The factor 1/2 that appears in eq.(22) in front of the kinetic energy term
is correct. Just like in scalar field theory, if one uses real fields, the corresponding
coefficient of the kinetic energy term is 1/2 while for complex field it is 1.
end of quote

I disagree:

email  11.8.00 from R.Plaga
You are of course right that when going from a complex to a
real scalar field, a factor 1/2 appears in the kinetic term
(e.g. Bjorken,Drell Relativistic Quantum fields, chapter 12.5).
However it is not correct to conclude the same happens when going
from Weyl to Majorana fields. As a result of the
factor 1/2 in the kinetic term, the complex and real
scalar field CAN be distinguished on the KINEMATICAL level.
That this must be true can be seen from
the fact that the neutral scalar field has 1 degree of freedom and the
complex 2, which leads of course to observable differences.
(see Landau,Lifshitz Vol4, § 12 where the factor 1/2 is explained
by noting that real scalar fields have 1/2 as many degrees of freedom).
Contrary to the scalar case Weyl and Majorana fields have the SAME
number of degrees of freedom (namely 2) and [...]
it is clear that their kinetic terms should then be equal.
end if email

2. The correct normalisation factor in the mathematical definition of the Majorana neutrino. (main criticism of world expert, shared by Haber)

Email by world expert from 12.7.00
There is one main point: if you have a LH neutrino field \nu_L,
then the Majorana neutrino field you can form from this is

  \nu_M = \nu_L +  C (\bar{\nu_L})^{T}, where the \bar = Dirac conjugation.

One does not need 1/\sqrt{2} as a normalization factor in the RH side of
this equality.
 The kinetic term for a Majorana field is

  0.5 \bar{\nu_M} \gamma_{\mu} d/dx_{\mu} \nu_M,

the factor 0.5 in front being very important. The physical reason for the
factor 0.5 is the same as the reason for which the same factor appears in
the kinetic term of a REAL scalar field.
As it is not difficult to show, one has (neglecting a term which
represents a total derivative)

  0.5 \bar{\nu_M} \gamma_{\mu} d/dx_{\mu} \nu_M =
   \bar{\nu_L} \gamma_{\mu} d/dx_{\mu} \nu_L,

and there are no additional factors of \sqrt{2}, which form the basis of
the author's arguments.
 In my opinion, the author's article is just wrong because of this
trivial normalization error that he makes when he expresses

  \nu_M in terms of \nu_L and    C (\bar{\nu_L})^{T}.
end of email

Haber uses the same normalisation as the world expert in the definition
of the Majorana neutrino in his short write up, eq.(20).
I quote some references to bolster the derivation of
the normalisation given in section 2 of my manuscript

Email 2.8.00 from R.Plaga
References confirming the normalisation of the Majorana
field used by eq.(2) my manuscript.
1. B.Kayser, The Physics of Massive neutrinos,
World Scientific,Singapore,1989 p.89:
\nu´=f-M_D/M_R F
f= 1/sqrt(2) (\Psi_L+(\Psi_L)^c)

\nu´ is identified on p.90 l.4 as Majorana neutrino, in the massless
limit (here:M_R --> \inf) eq.(6) my manuscript occurs

2. M.Fukugita,A.Suzuki (eds.)
Physics and Astrophysics of Neutrinos, Springer,1991
Article: "Physics of Neutrinos" by M.Fukugita,T.Yanagida
section 7, eq(8):
"\chi_{+-} = 1/{sqrt(2)}(\psi +- \psi^c)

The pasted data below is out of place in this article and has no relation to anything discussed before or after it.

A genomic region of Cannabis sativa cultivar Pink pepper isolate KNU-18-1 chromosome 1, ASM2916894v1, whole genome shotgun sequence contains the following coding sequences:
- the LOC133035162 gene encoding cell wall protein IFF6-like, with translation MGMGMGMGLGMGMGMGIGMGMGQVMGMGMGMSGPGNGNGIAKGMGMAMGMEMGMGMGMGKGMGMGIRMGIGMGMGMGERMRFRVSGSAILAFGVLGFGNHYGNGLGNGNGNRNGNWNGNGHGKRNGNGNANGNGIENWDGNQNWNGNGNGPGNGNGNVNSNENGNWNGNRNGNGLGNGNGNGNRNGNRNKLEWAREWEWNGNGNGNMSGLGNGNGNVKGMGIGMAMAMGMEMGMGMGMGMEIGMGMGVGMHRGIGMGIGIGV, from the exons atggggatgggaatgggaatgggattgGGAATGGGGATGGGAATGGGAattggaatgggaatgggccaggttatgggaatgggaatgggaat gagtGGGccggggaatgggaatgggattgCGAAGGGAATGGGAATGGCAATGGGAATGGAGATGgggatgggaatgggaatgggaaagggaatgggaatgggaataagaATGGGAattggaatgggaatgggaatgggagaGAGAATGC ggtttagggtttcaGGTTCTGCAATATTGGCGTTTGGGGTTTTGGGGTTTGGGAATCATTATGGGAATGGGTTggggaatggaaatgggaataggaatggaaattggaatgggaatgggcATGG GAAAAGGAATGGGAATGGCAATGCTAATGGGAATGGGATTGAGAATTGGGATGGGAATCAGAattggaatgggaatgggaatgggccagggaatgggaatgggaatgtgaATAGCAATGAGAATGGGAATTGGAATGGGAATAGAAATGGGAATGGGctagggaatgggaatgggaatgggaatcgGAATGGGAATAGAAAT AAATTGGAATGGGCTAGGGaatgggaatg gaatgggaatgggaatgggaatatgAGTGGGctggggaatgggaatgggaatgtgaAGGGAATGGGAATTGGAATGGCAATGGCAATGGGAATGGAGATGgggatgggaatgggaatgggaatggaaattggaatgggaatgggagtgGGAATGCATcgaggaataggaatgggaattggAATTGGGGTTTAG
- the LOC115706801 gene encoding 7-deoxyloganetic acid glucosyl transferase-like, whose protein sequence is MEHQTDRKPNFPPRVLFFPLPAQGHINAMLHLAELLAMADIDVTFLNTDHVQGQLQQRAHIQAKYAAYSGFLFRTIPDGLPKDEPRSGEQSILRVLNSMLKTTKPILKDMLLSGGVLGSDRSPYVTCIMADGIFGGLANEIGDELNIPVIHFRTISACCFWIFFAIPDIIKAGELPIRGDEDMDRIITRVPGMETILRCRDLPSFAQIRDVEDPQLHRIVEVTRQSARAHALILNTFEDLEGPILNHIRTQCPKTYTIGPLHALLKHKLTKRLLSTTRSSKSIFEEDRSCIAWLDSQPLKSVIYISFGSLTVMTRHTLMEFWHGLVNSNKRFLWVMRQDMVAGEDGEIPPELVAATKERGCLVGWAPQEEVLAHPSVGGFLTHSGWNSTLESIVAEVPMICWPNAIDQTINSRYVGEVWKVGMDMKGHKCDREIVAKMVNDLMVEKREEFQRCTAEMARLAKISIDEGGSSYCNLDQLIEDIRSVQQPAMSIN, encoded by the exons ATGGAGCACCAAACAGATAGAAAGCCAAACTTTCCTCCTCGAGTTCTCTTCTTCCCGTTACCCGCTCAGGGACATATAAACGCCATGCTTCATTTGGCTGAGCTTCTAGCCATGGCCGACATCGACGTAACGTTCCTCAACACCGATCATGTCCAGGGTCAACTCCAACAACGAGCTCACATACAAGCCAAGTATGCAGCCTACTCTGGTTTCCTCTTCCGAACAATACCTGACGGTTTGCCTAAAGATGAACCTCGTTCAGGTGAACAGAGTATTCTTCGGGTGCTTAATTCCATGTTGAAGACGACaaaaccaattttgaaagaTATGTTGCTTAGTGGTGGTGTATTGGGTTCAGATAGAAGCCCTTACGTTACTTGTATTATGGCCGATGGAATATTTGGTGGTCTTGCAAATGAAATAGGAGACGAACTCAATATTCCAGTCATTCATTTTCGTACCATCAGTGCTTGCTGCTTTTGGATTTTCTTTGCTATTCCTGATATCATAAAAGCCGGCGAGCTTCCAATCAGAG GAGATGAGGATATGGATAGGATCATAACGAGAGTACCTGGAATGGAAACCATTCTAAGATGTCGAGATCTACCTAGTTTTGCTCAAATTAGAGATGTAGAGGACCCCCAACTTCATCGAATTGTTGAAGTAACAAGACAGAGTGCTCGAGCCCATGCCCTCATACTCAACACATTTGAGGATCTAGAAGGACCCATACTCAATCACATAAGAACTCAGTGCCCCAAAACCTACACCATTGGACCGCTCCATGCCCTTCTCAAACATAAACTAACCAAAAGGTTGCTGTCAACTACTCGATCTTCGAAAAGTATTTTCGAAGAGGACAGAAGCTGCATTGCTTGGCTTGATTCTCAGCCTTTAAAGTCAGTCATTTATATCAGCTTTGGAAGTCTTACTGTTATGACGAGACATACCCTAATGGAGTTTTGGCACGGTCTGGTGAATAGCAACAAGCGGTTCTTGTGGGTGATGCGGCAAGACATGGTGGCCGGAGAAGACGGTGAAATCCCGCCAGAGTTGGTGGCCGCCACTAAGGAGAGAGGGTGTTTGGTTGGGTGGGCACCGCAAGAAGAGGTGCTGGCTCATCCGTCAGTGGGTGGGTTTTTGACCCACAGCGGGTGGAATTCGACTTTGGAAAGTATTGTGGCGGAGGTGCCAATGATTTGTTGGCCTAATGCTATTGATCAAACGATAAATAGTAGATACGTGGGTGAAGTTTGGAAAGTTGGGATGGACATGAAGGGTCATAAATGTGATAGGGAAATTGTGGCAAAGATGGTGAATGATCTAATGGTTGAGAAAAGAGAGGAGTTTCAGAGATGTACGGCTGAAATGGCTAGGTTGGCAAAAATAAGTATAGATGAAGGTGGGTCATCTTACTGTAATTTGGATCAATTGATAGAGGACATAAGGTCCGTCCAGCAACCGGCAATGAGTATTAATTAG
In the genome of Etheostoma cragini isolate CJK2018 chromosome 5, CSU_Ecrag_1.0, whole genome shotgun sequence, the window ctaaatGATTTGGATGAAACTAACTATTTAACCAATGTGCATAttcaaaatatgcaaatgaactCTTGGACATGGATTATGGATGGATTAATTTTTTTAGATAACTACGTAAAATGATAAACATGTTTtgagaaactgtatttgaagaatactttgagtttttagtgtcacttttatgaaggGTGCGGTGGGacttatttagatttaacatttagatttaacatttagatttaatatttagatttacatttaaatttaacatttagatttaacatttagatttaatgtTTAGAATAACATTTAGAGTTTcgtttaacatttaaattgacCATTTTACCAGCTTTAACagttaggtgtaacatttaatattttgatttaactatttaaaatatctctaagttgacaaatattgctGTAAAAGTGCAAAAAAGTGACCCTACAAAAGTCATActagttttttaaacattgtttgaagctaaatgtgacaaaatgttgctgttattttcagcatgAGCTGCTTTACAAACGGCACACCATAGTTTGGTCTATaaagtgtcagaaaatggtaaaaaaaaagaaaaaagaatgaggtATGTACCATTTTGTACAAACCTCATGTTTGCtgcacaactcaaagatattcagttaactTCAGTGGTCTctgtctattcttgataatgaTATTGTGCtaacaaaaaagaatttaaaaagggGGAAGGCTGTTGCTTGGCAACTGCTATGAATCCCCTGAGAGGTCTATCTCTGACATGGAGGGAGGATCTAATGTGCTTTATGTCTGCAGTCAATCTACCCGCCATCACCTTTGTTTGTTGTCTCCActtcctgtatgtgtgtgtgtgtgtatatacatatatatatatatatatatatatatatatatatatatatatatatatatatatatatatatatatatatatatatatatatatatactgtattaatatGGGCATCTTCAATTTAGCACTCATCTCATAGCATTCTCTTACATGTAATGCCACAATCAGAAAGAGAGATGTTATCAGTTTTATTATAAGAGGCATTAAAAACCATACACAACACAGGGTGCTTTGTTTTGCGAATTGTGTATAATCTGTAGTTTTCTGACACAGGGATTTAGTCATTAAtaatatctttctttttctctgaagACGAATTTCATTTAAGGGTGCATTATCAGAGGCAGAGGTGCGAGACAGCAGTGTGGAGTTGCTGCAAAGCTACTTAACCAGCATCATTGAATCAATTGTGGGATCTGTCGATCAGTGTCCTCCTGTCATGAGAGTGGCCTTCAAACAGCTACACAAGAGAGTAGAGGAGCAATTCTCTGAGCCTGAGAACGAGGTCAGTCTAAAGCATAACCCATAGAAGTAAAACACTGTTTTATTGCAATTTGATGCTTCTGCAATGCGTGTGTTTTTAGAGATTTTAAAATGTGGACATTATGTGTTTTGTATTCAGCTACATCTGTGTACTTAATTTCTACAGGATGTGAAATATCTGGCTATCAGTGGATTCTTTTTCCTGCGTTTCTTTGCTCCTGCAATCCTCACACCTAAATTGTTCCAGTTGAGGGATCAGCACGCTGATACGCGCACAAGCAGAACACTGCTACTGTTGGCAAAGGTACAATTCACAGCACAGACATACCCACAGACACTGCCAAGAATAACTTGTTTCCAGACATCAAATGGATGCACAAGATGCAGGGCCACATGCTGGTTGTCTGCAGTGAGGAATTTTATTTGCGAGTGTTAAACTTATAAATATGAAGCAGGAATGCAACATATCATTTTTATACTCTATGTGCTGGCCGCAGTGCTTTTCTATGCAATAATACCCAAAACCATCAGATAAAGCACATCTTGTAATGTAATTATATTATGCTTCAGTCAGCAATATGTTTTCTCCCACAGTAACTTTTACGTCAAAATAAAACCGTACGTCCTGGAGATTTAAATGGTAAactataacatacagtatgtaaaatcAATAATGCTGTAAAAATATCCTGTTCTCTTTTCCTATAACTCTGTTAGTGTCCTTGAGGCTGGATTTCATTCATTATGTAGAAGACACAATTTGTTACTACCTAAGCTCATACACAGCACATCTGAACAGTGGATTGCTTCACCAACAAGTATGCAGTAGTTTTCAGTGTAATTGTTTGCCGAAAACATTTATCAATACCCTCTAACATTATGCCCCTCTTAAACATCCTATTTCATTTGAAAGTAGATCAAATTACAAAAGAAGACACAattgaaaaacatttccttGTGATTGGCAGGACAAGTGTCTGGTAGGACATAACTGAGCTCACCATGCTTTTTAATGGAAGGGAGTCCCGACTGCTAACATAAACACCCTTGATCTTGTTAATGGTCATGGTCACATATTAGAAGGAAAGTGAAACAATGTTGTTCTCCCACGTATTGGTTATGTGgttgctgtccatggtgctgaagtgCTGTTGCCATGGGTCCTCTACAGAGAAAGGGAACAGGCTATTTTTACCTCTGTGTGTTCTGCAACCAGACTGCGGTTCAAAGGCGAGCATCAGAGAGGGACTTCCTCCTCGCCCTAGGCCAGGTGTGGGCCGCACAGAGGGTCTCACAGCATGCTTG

where \psi^c is the charge conjugation of \psi" (my eq(2))

3. T.D.Lee, Particle Physics and Introduction to Field Theory,
Harwood,Chur,1981,p.54 (Excercise (ii) of section 3):
"Hint for (ii):Define the Majorana field operator
\Psi_M = 1/sqrt(2) (\Psi_L + \Psi_L^c) " (my eq(6))

4. P.Roman,Theory of Elementary Particles,North Holland,1960
Chapter 4g, Majorana Theory,p.307. eq 4.37
"\chi = 1/sqrt(2) (\Psi + \Psi^c)"

as definition for Majorana field.
4.39b gives the ususal anticommutation relations for \chi.(my eq(2))

5. W.Pauli, Relativistic Field Theories, Rev.Mod.Phys.13,203(1941)
v = 1/sqrt(2) (u+C^*u*)
(where u is the usual Dirac spinor and the second term charge
conjugation in Pauli´s notation).(my eq(2))
end of email

The world expert gave the following references to bolster
his normalisation factor.

Email 12.7.00 from world expert
For further details see Rev. Mod. Phys. 59 (1987) 671 and the
discussion of the Majorana mass term (subsection C) on  pages 681--682.
In particular, please note footnote 12 on page 682.

Another useful article might be that of P. Mannheim in Int. J. Theor.
Phys. 23 (1984) 643. I have read it many years ago -- all the necessary
normalization factors are  rigorously derived, if I remember correctly, in
this article.
end of email

Email 2.8.00  from R.Plaga
He then cites
>P. Mannheim in Int. J. Theor.
>Phys. 23 (1984) 643 in which
as basic reference.
This reference contains the above definition of the Majorana
neutrino \nu_M AS WRITTEN BY ME *WITH* THE FACTOR 1/sqrt{2}!!!
equation (19):
\Psi_M= 1/sqrt{2} (\Psi_L^W + (\Psi_L^W)^C)
is identical to equation (6) my manuscript.
Rev. Mod. Phys. 59 (1987) 671 by Bilenky,Petcov
indeed gives the same normalisation as the referee,
but quotes Mannheim as more BASIC Majorana reference
(beginning of Appendix A of Bilenky,Petcov).
end of email

To be absolutely sure that there is no misunderstanding I asked
P.Mannheim personally, if my normalisation is wrong.

Email 15.11.00 from R.Plaga
Using standard text-book normalisations and notations
(to be absolutely definite: the ones of Bjorken-Drell vol.2)
everywhere, is the following decomposition
of a Majorana spinor field "\chi" into a
Weyl spinor field \Psi^W_L and its own charge conjugate (\psi^W_L)^C WRONG?

   \chi=[\psi^W_L+(\psi^W_L)^C]/\sqrt 2$)

(  ) yes, the decomposition is WRONG  ( ) no, this decomposition is not WRONG
end of email

Email 17.11.00 from P.Mannheim
 As regards your question, the
relation $\chi=[\psi^W_L+(\psi^W_L)^C]/\sqrt 2$ as given in my Majorana
paper as Eq. (49) is certainly correct.
end of email